Moodys w Marilyn M M

Last summer Mim and I went back to Moody’s. We joined an old friend in the beer garden for Sangria and burgers.

My Favorite Guns


RR Gun and Holster SetMy First Gun.
When I was a child, my hero was Roy Rogers. I watched him on TV whenever I could. He was the good guy in the white hat. He used his six-guns to bring the bad guys to justice. I wanted to be like him when I grew up. That’s why my Roy Rogers gun and holster set, like the one pictured here, was one of my favorite toys. My brother, Danny, and I usually played cowboys and Indians when my cousins rode their bikes over to the farm to play with us. These cap guns were the only props we needed to transform us into our cowboy heroes.

Shooting Real Guns. When Danny and I got a little older, Danny got a BB gun. A few years later he got a pellet gun – a more modern-looking black pistol. Then he got a 22 rifle. We used all these guns for target practice in the back yard. We lined up tin cans in a row to see how many we could hit. I was never much of a sharpshooter, but occasionally I’d knock a tin can over.  I could still fantasize about being a cowboy hero with my cap guns – I never missed my targets in my imagination.

deringerAlmost Buying a Derringer. When Mim and I lived in Chicago, we became good friends with Lenie, a very independent woman, about thirty years our senior, who owned an antique shop in our neighborhood. She was a wonderful story teller, and she became our source of a lot of Chicago history – the personal stories. Lenie obtained most of her merchandise for her antique shop from estate sales. She specialized in jewelry, cut glass, and small household items. One Saturday Lenie told us she had something she wanted to show us when the other customers left the store. We browsed until everyone else was gone. Then she took out her special prize – a lady’s derringer.  She hadn’t decided for sure yet if she wanted to sell it, or keep it in her purse. If we wanted it, she’d let us have it for $100. I was fascinated by the pretty little gun, but I knew it wasn’t a toy, and conventional wisdom was that it’s dangerous to have a gun in the house.  I didn’t buy it – and Lenie kept it in her purse.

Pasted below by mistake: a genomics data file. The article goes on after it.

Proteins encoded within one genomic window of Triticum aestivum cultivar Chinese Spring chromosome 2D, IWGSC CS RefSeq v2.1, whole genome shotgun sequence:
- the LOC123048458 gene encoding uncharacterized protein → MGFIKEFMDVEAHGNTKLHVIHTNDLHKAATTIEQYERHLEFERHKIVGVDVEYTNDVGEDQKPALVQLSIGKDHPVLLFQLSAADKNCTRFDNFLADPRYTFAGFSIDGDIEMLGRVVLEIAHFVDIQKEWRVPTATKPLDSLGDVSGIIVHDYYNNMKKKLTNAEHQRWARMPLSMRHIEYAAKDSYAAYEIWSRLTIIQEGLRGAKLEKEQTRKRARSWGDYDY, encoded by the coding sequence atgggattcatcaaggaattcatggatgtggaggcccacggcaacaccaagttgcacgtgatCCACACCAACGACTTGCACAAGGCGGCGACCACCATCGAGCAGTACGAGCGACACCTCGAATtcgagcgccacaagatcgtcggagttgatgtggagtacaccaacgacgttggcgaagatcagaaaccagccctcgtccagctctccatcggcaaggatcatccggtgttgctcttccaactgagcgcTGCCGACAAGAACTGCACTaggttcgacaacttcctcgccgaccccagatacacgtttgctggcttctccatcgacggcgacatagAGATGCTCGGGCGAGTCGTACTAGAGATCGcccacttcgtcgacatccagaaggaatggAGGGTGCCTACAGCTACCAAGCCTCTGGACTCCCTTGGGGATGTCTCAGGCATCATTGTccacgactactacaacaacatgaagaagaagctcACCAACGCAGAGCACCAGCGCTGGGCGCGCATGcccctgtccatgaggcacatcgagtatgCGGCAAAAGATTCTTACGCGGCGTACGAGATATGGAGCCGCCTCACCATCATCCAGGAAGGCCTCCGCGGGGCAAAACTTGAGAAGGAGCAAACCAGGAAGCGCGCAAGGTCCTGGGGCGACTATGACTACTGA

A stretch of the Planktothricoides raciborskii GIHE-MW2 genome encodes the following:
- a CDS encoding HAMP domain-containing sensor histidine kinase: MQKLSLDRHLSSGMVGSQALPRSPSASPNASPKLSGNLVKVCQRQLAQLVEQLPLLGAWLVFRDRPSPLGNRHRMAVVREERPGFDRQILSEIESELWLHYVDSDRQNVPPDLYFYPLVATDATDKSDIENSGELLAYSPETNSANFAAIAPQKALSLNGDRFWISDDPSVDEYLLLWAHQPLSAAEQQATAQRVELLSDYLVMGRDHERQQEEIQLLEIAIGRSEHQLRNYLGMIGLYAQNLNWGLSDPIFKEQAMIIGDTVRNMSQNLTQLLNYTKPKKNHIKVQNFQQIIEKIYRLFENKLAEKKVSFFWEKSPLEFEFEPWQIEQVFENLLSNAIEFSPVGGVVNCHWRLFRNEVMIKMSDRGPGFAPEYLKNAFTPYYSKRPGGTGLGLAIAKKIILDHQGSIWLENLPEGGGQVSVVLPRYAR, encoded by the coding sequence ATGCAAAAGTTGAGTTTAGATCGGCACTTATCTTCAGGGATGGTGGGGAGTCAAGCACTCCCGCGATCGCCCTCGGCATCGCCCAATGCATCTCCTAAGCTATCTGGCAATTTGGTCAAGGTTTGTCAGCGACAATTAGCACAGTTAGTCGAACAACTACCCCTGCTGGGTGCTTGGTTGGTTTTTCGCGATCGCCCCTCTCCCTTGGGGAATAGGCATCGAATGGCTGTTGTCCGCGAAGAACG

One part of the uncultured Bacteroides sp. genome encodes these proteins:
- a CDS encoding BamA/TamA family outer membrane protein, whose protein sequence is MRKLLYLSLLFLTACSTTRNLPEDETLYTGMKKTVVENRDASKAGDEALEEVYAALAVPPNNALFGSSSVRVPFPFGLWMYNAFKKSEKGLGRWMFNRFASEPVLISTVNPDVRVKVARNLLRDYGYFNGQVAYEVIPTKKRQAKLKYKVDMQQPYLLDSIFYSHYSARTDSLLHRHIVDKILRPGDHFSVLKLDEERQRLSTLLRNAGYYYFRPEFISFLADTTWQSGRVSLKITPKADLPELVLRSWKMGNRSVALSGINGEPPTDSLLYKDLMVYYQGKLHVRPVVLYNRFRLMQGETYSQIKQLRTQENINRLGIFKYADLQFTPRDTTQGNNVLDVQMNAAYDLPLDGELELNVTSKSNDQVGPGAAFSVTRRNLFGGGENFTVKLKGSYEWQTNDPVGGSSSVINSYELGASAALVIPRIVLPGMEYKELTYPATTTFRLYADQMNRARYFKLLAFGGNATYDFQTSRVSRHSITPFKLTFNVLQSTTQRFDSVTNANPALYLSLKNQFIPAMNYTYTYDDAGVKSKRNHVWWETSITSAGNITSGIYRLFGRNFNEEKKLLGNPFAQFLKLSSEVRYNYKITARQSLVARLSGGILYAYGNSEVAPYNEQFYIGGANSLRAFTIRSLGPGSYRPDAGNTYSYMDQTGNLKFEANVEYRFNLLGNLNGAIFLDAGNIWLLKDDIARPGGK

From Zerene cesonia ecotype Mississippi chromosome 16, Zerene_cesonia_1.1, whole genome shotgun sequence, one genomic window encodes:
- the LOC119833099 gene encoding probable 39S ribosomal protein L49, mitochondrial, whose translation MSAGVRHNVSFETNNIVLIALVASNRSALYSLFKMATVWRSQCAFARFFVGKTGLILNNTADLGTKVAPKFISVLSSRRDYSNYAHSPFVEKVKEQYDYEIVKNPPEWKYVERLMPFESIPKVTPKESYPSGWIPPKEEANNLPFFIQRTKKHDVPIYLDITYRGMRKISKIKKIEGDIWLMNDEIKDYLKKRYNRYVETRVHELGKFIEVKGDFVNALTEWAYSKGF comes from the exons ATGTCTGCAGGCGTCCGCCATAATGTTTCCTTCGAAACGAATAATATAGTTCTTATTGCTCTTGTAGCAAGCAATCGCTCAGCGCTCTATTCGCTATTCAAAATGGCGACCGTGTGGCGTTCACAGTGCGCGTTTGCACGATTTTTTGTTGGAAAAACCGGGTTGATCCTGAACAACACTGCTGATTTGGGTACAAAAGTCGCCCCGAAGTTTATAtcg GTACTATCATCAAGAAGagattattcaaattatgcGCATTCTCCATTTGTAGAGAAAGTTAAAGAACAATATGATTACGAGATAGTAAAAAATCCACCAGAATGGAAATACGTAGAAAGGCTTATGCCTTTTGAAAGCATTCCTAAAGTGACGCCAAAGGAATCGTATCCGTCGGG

My Dad’s Rifle. In 1991 after my dad died, Mim and I decided to have Danny remodel the farmhouse for us and we would move to Cambridge. The first step in the process was to clear everything out of the house. One of the items in the coat closet was my dad’s 22 rifle. He had kept the gun handy to shoot at wild animals, not to kill them but to scare them away, animals like raccoons, opossums, and foxes. I thought it might be kind of fun to shoot at tin cans again, but Mim really didn’t want to have a gun in the house, so I let one of my nephews have it.

Danny’s Guns. One spring morning shortly after Mim and I had moved to Cambridge, we were outside picking asparagus. I suddenly saw a huge snake coiled up like a hose right next to Mim. I told Mim to step directly toward me and to do it immediately. She did it but she was a little confused why I was ordering her to do that. We had a lot more asparagus to pick. Then she saw the huge snake, too. This wasn’t a little garter snake. It was the biggest snake I’d ever seen outside of a zoo. We left the asparagus patch and went to the barn, which had become my brother’s carpentry workshop. I asked Danny to get one of his guns and get rid of the snake for us. He was delighted to oblige. He had several guns in his collection to choose from. He used one of his pistols, one that looked a lot like the Roy Rogers cap gun I used to have, except his gun shot real bullets, not caps.

With Roy Rogers as my childhood hero, I can understand the attraction for owning a gun. Cap guns were the prop that transformed me into a hero in my imagination. I enjoyed target practice. I thought about buying Lenie’s pretty little derringer. And, I’m really glad Danny had a gun and could use it to get rid of that menacing snake in our asparagus patch. There’s a place for guns in the homes of American families that want them.

But, I simply cannot understand why our Congress seems incapable of passing a law to limit access to high capacity assault weapons. Perhaps, such guns serve as props that enable some people to be war heroes in their imaginations, just like cap guns enabled me to be a cowboy hero in my own mind. But there’s a pretty big difference. Cap guns can’t kill 26 people in five minutes.

Because I cannot understand why everyone doesn’t see the need for reasonable gun legislation, I tend to get angry and think the people who are resisting new legislation are just stupid.  But then, I came across these words in the Bible:

Welcome with open arms fellow believers who don’t see things the way you do. And don’t jump all over them every time they do or say something you don’t agree with – even when it seems that they are strong on opinions but weak in the faith department. Remember, they have their own history to deal with. Treat them gently. (Romans 14:1 The Message)

I guess I don’t need to agree with them, and they don’t need to agree with me. I can still stand up for what I believe to be best, but I need to treat with respect people who disagree with me, and I need to be kind to them. That’s another thing I need to pray about.